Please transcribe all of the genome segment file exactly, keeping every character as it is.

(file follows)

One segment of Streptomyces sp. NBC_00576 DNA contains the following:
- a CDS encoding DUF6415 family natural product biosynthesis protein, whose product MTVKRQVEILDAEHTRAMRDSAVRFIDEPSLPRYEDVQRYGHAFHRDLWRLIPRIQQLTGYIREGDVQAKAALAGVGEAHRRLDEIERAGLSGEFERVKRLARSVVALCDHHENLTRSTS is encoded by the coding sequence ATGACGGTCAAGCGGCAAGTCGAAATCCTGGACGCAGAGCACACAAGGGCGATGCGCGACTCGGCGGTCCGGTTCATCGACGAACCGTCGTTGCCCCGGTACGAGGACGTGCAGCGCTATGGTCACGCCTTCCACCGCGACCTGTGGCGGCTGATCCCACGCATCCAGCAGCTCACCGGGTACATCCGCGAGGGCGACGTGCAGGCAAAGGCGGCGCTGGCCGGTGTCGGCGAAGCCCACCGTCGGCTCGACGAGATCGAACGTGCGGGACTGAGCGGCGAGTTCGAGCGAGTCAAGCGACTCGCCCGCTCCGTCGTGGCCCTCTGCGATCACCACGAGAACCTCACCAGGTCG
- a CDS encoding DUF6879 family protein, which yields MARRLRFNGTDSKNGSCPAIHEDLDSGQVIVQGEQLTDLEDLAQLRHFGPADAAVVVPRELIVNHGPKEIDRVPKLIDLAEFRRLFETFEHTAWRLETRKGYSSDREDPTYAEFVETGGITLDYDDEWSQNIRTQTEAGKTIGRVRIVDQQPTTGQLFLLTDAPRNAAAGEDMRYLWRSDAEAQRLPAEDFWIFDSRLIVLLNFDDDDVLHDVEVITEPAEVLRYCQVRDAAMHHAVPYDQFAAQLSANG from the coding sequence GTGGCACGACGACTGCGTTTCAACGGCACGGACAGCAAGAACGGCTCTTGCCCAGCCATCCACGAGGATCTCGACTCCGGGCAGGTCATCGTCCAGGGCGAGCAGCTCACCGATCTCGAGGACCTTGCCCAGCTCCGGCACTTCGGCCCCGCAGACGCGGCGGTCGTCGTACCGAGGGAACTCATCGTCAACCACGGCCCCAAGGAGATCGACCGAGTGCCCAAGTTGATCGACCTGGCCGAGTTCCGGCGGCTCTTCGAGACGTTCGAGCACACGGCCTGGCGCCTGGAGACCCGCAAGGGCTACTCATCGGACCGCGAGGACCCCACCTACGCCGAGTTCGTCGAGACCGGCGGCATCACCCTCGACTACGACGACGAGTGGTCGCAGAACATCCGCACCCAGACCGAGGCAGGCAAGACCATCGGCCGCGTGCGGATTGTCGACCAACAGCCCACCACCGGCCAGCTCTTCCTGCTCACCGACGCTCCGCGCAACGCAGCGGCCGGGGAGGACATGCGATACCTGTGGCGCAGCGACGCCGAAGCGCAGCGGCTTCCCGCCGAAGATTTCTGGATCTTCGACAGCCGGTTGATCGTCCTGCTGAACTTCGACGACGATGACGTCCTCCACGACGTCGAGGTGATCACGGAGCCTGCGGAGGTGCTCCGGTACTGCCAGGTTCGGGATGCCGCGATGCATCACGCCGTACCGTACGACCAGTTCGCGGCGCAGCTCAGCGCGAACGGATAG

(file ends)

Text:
One segment of Streptomyces sp. NBC_00576 DNA contains the following:
- a CDS encoding DUF6415 family natural product biosynthesis protein, whose product MTVKRQVEILDAEHTRAMRDSAVRFIDEPSLPRYEDVQRYGHAFHRDLWRLIPRIQQLTGYIREGDVQAKAALAGVGEAHRRLDEIERAGLSGEFERVKRLARSVVALCDHHENLTRSTS is encoded by the coding sequence ATGACGGTCAAGCGGCAAGTCGAAATCCTGGACGCAGAGCACACAAGGGCGATGCGCGACTCGGCGGTCCGGTTCATCGACGAACCGTCGTTGCCCCGGTACGAGGACGTGCAGCGCTATGGTCACGCCTTCCACCGCGACCTGTGGCGGCTGATCCCACGCATCCAGCAGCTCACCGGGTACATCCGCGAGGGCGACGTGCAGGCAAAGGCGGCGCTGGCCGGTGTCGGCGAAGCCCACCGTCGGCTCGACGAGATCGAACGTGCGGGACTGAGCGGCGAGTTCGAGCGAGTCAAGCGACTCGCCCGCTCCGTCGTGGCCCTCTGCGATCACCACGAGAACCTCACCAGGTCG
- a CDS encoding DUF6879 family protein, which yields MARRLRFNGTDSKNGSCPAIHEDLDSGQVIVQGEQLTDLEDLAQLRHFGPADAAVVVPRELIVNHGPKEIDRVPKLIDLAEFRRLFETFEHTAWRLETRKGYSSDREDPTYAEFVETGGITLDYDDEWSQNIRTQTEAGKTIGRVRIVDQQPTTGQLFLLTDAPRNAAAGEDMRYLWRSDAEAQRLPAEDFWIFDSRLIVLLNFDDDDVLHDVEVITEPAEVLRYCQVRDAAMHHAVPYDQFAAQLSANG from the coding sequence GTGGCACGACGACTGCGTTTCAACGGCACGGACAGCAAGAACGGCTCTTGCCCAGCCATCCACGAGGATCTCGACTCCGGGCAGGTCATCGTCCAGGGCGAGCAGCTCACCGATCTCGAGGACCTTGCCCAGCTCCGGCACTTCGGCCCCGCAGACGCGGCGGTCGTCGTACCGAGGGAACTCATCGTCAACCACGGCCCCAAGGAGATCGACCGAGTGCCCAAGTTGATCGACCTGGCCGAGTTCCGGCGGCTCTTCGAGACGTTCGAGCACACGGCCTGGCGCCTGGAGACCCGCAAGGGCTACTCATCGGACCGCGAGGACCCCACCTACGCCGAGTTCGTCGAGACCGGCGGCATCACCCTCGACTACGACGACGAGTGGTCGCAGAACATCCGCACCCAGACCGAGGCAGGCAAGACCATCGGCCGCGTGCGGATTGTCGACCAACAGCCCACCACCGGCCAGCTCTTCCTGCTCACCGACGCTCCGCGCAACGCAGCGGCCGGGGAGGACATGCGATACCTGTGGCGCAGCGACGCCGAAGCGCAGCGGCTTCCCGCCGAAGATTTCTGGATCTTCGACAGCCGGTTGATCGTCCTGCTGAACTTCGACGACGATGACGTCCTCCACGACGTCGAGGTGATCACGGAGCCTGCGGAGGTGCTCCGGTACTGCCAGGTTCGGGATGCCGCGATGCATCACGCCGTACCGTACGACCAGTTCGCGGCGCAGCTCAGCGCGAACGGATAG